A hematoma is a collection of blood that occurs in tissue that separates 2 similar structures. A hematoma of the nasal septum refers to blood in the wall separating the 2 nostrils of the nose.
Septal hematoma of the nose is a swelling or collection of blood, usually clotted blood, that occurs in the wall that separates the nostrils. It can be the result of trauma, bleeding disorders, disease, or drug use.
A healthcare provider can diagnose hematomas of the nasal septum by looking at the nose. Sometimes x-rays are done to view the nasal bones and facial structures to make sure there are no fractures. Cranial CT scans and cranial MRI scans can detect more serious injuries. If a person is on medication, blood tests will be done to check the ability of the blood to clot. A complete blood cell count, or CBC, will often be ordered to check for anemia, or a low red blood cell count.
Sports safety guidelines for children, adolescents, and adults can prevent some injuries that lead to septal hematoma. Avoiding use of illegal drugs can eliminate hematomas caused by snorting. A person who is taking anticoagulants should have routine blood tests to check the ability of the blood to clot.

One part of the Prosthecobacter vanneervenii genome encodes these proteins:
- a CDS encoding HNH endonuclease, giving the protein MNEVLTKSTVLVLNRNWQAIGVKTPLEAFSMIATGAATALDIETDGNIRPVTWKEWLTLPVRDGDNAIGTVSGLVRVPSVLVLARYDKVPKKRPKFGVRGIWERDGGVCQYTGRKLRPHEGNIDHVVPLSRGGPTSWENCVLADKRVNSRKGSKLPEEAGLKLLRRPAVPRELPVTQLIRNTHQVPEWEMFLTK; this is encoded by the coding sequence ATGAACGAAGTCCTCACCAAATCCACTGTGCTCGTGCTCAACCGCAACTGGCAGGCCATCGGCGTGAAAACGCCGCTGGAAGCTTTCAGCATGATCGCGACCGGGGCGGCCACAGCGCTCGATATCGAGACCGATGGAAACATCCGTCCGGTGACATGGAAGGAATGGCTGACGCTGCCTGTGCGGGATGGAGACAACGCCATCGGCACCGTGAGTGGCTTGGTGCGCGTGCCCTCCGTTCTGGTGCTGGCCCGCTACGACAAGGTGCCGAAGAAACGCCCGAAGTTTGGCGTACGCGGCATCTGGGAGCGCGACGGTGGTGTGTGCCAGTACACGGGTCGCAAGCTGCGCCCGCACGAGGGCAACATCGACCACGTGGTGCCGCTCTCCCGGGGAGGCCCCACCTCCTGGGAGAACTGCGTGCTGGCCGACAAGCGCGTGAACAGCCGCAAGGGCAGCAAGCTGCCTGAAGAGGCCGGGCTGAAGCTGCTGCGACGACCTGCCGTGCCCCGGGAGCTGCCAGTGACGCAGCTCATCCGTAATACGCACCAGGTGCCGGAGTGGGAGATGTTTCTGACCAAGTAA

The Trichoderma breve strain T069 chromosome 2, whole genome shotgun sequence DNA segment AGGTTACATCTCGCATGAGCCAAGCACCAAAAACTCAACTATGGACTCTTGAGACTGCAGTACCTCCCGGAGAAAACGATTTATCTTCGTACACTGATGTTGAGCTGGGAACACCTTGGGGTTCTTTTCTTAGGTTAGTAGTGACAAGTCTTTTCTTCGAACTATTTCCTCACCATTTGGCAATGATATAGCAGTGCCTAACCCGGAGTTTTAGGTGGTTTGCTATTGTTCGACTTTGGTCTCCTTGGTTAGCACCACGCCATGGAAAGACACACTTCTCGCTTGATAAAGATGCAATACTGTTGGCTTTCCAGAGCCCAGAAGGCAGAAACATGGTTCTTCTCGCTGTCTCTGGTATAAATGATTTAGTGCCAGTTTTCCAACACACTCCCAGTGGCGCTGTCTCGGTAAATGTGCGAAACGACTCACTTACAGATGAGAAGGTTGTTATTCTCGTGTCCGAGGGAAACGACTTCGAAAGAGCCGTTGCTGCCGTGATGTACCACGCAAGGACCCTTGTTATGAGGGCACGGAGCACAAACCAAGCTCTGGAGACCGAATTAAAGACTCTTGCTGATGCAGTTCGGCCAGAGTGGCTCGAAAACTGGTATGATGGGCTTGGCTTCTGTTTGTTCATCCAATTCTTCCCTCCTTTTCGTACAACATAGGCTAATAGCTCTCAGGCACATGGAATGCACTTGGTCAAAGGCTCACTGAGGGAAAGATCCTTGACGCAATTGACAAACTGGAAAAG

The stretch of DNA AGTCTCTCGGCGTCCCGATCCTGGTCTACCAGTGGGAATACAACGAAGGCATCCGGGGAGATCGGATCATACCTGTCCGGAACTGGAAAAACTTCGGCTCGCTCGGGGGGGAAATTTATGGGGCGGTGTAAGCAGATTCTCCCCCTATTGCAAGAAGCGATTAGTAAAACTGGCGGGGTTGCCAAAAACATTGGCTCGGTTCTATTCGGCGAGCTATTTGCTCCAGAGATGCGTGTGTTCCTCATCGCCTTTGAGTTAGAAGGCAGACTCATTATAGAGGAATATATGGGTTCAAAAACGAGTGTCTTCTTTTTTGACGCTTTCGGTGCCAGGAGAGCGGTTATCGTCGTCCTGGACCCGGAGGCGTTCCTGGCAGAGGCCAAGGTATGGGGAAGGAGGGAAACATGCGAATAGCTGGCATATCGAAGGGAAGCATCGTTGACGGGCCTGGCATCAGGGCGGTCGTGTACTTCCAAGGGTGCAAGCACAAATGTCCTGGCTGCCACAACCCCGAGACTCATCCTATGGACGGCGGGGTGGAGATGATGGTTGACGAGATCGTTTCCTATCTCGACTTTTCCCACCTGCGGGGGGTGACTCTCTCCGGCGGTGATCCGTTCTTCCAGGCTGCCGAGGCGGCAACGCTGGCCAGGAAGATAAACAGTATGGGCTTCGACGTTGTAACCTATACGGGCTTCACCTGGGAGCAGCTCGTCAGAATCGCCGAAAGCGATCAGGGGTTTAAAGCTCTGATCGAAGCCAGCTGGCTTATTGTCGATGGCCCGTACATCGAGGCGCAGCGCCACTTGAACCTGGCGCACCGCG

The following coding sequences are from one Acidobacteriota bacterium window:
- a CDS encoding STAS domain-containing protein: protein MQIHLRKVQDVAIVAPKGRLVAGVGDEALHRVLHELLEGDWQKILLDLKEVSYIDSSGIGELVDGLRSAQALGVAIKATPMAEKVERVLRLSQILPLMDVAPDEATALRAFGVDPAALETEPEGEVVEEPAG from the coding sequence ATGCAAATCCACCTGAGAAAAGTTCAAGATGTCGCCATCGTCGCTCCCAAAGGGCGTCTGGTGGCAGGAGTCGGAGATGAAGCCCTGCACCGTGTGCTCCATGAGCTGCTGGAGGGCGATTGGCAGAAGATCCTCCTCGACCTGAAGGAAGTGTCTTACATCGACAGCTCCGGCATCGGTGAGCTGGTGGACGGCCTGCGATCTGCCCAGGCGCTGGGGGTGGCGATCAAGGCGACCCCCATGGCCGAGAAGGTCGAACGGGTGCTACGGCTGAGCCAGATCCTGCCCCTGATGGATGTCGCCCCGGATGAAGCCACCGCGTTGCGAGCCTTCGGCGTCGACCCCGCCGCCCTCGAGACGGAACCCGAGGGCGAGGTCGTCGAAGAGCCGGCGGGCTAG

Some of the long-term effects of hematomas of the nasal septum include decay of the septum, which would put a hole in the septum, and anemia from blood loss. A hole in the nasal septum allows air to pass from side to side within the nostrils. Most people, however, have no problems once the hematoma has gone away.
Hematomas of the nasal septum are not contagious and cannot be spread from person to person.
Treatment of hematomas of the nasal septum includes monitoring the hematoma and use of ice packs and nonsteroidal anti-inflammatory drugs (NSAIDs). Sometimes a change in medication may be necessary to prevent or decrease the likelihood of bleeding. Some people require surgery to remove the hematoma and repair any damage to the nasal septum.
Surgery carries a risk of bleeding, infection, and allergic reaction to anesthesia. The medications used, especially NSAIDs, can increase stomach irritation with bleeding and stomach upset.
Potential complications of treatment include disfigurement and difficulty breathing. Activity after recovering from surgery will usually be what the person can tolerate. Often a person will have gauze packing in the nose to decrease bleeding.
Any new or worsening symptoms should be reported to the healthcare provider.